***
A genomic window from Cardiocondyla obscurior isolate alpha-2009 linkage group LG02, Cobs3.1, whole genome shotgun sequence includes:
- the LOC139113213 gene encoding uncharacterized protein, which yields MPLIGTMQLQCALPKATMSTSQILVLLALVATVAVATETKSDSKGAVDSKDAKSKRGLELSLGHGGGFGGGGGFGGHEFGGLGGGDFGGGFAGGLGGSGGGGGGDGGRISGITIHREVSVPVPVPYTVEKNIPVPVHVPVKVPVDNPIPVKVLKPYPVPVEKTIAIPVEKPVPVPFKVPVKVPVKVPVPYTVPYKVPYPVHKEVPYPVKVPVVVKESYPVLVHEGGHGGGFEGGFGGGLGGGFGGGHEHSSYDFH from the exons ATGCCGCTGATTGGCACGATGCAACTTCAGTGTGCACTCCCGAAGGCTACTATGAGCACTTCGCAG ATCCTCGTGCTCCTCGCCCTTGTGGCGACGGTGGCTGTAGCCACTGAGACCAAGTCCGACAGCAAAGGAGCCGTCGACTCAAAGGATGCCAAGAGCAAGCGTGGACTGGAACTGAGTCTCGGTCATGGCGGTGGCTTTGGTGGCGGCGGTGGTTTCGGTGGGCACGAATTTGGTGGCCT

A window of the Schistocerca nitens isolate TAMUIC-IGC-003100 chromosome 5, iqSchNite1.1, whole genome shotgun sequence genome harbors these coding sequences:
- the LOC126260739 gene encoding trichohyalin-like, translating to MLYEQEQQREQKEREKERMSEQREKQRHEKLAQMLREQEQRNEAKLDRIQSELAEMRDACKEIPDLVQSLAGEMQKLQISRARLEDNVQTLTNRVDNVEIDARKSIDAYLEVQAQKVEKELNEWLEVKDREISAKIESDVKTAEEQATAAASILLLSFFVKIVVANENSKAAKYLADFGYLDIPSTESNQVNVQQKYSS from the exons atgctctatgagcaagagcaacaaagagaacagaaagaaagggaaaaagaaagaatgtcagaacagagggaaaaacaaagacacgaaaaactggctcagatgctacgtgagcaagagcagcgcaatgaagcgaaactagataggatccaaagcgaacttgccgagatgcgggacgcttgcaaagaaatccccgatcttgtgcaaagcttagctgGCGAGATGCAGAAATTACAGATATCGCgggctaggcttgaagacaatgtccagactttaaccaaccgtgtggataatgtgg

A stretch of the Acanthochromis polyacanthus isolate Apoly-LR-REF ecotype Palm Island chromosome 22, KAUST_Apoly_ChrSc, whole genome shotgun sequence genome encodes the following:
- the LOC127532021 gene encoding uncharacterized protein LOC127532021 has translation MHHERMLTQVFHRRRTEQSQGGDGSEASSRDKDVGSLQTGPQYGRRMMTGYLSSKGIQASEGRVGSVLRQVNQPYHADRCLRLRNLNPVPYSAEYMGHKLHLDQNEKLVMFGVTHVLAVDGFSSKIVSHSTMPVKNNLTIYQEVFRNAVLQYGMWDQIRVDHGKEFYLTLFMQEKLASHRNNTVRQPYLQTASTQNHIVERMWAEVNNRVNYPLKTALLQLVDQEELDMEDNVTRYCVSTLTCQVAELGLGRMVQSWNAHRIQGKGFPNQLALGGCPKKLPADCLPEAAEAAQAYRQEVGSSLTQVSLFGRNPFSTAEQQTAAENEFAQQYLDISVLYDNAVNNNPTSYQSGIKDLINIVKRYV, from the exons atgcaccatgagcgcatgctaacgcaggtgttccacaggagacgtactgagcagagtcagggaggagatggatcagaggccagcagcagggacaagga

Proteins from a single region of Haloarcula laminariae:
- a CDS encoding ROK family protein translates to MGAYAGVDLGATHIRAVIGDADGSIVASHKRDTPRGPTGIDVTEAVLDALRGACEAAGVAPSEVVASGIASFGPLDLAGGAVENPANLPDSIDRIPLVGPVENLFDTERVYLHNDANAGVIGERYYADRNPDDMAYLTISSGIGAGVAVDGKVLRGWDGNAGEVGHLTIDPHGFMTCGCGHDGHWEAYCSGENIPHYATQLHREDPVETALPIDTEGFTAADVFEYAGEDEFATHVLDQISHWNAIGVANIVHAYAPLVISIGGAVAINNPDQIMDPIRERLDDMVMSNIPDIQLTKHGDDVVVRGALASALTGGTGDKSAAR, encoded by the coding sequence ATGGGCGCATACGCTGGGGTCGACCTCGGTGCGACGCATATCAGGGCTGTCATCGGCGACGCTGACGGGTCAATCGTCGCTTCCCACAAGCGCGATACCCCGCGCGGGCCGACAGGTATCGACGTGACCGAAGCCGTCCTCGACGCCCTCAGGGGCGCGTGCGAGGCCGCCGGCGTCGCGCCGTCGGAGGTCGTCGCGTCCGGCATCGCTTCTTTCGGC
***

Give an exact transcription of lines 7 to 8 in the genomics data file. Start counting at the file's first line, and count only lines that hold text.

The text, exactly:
Proteins from a single region of Haloarcula laminariae:
- a CDS encoding ROK family protein translates to MGAYAGVDLGATHIRAVIGDADGSIVASHKRDTPRGPTGIDVTEAVLDALRGACEAAGVAPSEVVASGIASFGPLDLAGGAVENPANLPDSIDRIPLVGPVENLFDTERVYLHNDANAGVIGERYYADRNPDDMAYLTISSGIGAGVAVDGKVLRGWDGNAGEVGHLTIDPHGFMTCGCGHDGHWEAYCSGENIPHYATQLHREDPVETALPIDTEGFTAADVFEYAGEDEFATHVLDQISHWNAIGVANIVHAYAPLVISIGGAVAINNPDQIMDPIRERLDDMVMSNIPDIQLTKHGDDVVVRGALASALTGGTGDKSAAR, encoded by the coding sequence ATGGGCGCATACGCTGGGGTCGACCTCGGTGCGACGCATATCAGGGCTGTCATCGGCGACGCTGACGGGTCAATCGTCGCTTCCCACAAGCGCGATACCCCGCGCGGGCCGACAGGTATCGACGTGACCGAAGCCGTCCTCGACGCCCTCAGGGGCGCGTGCGAGGCCGCCGGCGTCGCGCCGTCGGAGGTCGTCGCGTCCGGCATCGCTTCTTTCGGC